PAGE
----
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Tokyo Story (1953)

Tôkyô monogatari (original title)
Not Rated | | Drama | 13 March 1972 (USA)
An old couple visit their children and grandchildren in the city; but the children have little time for them.

Director:

Writers:

(scenario), (scenario)
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Cast

Cast overview, first billed only:
...
...
Tomi Hirayama
...
Noriko Hirayama
...
Shige Kaneko
...
Koichi Hirayama
...
Fumiko Hirayama - his wife
...
Kyôko Hirayama
...
Sanpei Numata
Nobuo Nakamura ...
Kurazo Kaneko
Shirô Ôsaka ...
Keizo Hirayama (as Shirô Osaka)
Hisao Toake ...
Osamu Hattori
Teruko Nagaoka ...
Yone Hattori
Mutsuko Sakura ...
Oden-ya no onna
...
Rinka no saikun (as Toyoko Takahashi)
Tôru Abe ...
Tetsudou-shokuin
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Storyline

An elderly couple journey to Tokyo to visit their children and are confronted by indifference, ingratitude and selfishness. When the parents are packed off to a resort by their impatient children, the film deepens into an unbearably moving meditation on mortality. Written by Paul Watabe

Plot Summary | Plot Synopsis

Genres:

Drama

Certificate:

Not Rated | See all certifications »

Parents Guide:

 »
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Details

Country:

Language:

|

Release Date:

13 March 1972 (USA)  »

Also Known As:

Tokyo Story  »

Filming Locations:

 »

Company Credits

Production Co:

 »
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Technical Specs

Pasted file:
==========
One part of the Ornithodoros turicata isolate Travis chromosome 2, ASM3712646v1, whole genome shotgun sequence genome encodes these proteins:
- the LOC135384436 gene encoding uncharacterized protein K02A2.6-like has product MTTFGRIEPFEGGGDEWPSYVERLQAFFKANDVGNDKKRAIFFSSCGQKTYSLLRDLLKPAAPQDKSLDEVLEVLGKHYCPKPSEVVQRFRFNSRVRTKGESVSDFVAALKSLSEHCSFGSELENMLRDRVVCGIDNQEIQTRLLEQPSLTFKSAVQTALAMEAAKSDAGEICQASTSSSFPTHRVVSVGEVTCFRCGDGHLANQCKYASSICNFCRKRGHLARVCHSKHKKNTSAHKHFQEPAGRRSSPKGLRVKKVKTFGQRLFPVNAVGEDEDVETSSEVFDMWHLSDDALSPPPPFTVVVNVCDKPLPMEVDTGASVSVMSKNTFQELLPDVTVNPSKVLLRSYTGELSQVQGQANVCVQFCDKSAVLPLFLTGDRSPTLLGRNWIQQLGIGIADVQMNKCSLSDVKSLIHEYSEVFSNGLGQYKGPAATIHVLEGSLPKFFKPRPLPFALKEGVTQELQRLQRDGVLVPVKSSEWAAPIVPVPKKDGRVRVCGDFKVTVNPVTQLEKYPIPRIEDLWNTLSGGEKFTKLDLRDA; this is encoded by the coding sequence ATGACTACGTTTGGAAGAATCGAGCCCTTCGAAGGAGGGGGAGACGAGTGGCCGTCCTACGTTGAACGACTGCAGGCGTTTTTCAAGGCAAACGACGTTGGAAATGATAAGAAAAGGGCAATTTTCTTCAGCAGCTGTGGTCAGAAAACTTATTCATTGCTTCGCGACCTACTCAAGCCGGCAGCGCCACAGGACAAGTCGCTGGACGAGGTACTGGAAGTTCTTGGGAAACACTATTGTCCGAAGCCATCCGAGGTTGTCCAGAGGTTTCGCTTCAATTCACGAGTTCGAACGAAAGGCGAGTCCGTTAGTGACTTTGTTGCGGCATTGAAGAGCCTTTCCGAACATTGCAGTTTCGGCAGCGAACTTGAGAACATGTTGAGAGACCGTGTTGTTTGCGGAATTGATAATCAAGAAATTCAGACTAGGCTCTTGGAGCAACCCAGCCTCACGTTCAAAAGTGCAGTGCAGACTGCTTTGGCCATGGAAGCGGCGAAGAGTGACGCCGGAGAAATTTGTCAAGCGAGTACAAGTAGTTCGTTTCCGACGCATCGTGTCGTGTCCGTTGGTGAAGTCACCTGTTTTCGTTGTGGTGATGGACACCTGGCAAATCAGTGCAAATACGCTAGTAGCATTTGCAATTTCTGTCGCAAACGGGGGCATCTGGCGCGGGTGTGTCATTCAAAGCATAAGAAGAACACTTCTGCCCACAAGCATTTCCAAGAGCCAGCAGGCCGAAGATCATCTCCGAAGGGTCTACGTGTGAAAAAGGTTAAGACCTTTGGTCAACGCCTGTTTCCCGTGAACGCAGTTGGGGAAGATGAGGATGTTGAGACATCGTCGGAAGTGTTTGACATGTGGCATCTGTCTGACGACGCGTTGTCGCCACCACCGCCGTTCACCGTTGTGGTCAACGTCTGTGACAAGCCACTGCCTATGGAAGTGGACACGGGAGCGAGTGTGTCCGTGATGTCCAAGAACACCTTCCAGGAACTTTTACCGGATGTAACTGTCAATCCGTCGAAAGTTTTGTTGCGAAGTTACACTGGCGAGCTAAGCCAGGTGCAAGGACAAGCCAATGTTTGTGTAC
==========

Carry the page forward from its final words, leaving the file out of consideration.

Runtime:

Sound Mix:

Aspect Ratio:

1.37 : 1
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Did You Know?

Trivia

Although made in the early 50s alongside many other Japanese films now considered classics - Rashômon (1950), Ugetsu (1953) and Gate of Hell (1953) - this didn't receive US release until 1964, by which time 'Yasujiro Ozu' was already dead. See more »

Goofs

At timer mark 1:45:46, when the children are visiting their mother at home and leave the room to talk with the father in an adjoining room, just as they sit on the floor, you see the shadow of the boom-mic just drop into the scene and back out again, just over the sons head on the top right of the screen. This shadow is well into the frame against the edge of what appears to be a bookshelf and should not be considered a masking mistake of the projectionist. See more »

Quotes

[as children get older, they drift away from their parents]
See more »

Connections

Referenced in Shijie (2004) See more »

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User Reviews

 
The excuses we make to justify our neglect of others
14 May 2002 | by (Bloomington, IN) – See all my reviews

An appreciation of this movie may demand some understanding of Japanese culture. The Japanese are rather reserved, and were even more reserved back in the early 1950's, when this film is set. No embracing, even of parents, children, siblings; no dramatic histrionics; even a death scene in this movie is much quieter than a Westerner might expect.

Consequently I can't really blame several reviewers here for calling this movie boring and slow-paced. But it is not at all slow-paced from a different cultural perspective. It just depends on what you're used to.

If you do take the time to watch and try to understand it, you'll find an engrossing analysis of the dynamic of a middle-class family, the rift that grows up between generations, and of the many excuses we find ourselves making to justify our neglect for others, even those dearest to us. These themes are universal, but are couched in a postwar Japanese idiom, and so probably less accessible to the average Western viewer.

I have wondered awhile about a speech at the end by Noriko, the widowed daughter-in-law, in which she denies that she's such a good person (though her actions in the movie indicate otherwise). I'm still not sure I understand her motives in saying this. For the most part, however, this movie will not leave you puzzled, but it may leave you a bit wiser, and a bit more reluctant to make those excuses.


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